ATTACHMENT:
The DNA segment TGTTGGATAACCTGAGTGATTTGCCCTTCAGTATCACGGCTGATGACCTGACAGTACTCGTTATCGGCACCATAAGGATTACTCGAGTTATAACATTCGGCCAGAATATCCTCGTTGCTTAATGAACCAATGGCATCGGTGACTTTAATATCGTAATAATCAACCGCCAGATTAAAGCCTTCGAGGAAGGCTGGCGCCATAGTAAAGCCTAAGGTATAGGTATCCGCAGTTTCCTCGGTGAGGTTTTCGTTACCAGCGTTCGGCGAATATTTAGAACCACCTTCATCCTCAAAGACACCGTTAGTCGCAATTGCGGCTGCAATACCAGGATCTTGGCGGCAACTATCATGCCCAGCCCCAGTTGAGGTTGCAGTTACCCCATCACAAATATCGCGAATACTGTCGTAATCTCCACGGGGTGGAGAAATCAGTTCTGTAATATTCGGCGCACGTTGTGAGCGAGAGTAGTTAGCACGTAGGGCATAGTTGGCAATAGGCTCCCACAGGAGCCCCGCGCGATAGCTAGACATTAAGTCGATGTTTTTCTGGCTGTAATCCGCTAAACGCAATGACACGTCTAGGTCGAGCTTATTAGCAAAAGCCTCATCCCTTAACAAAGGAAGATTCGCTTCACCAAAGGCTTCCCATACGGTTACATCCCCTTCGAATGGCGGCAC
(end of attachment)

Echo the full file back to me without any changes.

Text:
The DNA segment TGTTGGATAACCTGAGTGATTTGCCCTTCAGTATCACGGCTGATGACCTGACAGTACTCGTTATCGGCACCATAAGGATTACTCGAGTTATAACATTCGGCCAGAATATCCTCGTTGCTTAATGAACCAATGGCATCGGTGACTTTAATATCGTAATAATCAACCGCCAGATTAAAGCCTTCGAGGAAGGCTGGCGCCATAGTAAAGCCTAAGGTATAGGTATCCGCAGTTTCCTCGGTGAGGTTTTCGTTACCAGCGTTCGGCGAATATTTAGAACCACCTTCATCCTCAAAGACACCGTTAGTCGCAATTGCGGCTGCAATACCAGGATCTTGGCGGCAACTATCATGCCCAGCCCCAGTTGAGGTTGCAGTTACCCCATCACAAATATCGCGAATACTGTCGTAATCTCCACGGGGTGGAGAAATCAGTTCTGTAATATTCGGCGCACGTTGTGAGCGAGAGTAGTTAGCACGTAGGGCATAGTTGGCAATAGGCTCCCACAGGAGCCCCGCGCGATAGCTAGACATTAAGTCGATGTTTTTCTGGCTGTAATCCGCTAAACGCAATGACACGTCTAGGTCGAGCTTATTAGCAAAAGCCTCATCCCTTAACAAAGGAAGATTCGCTTCACCAAAGGCTTCCCATACGGTTACATCCCCTTCGAATGGCGGCAC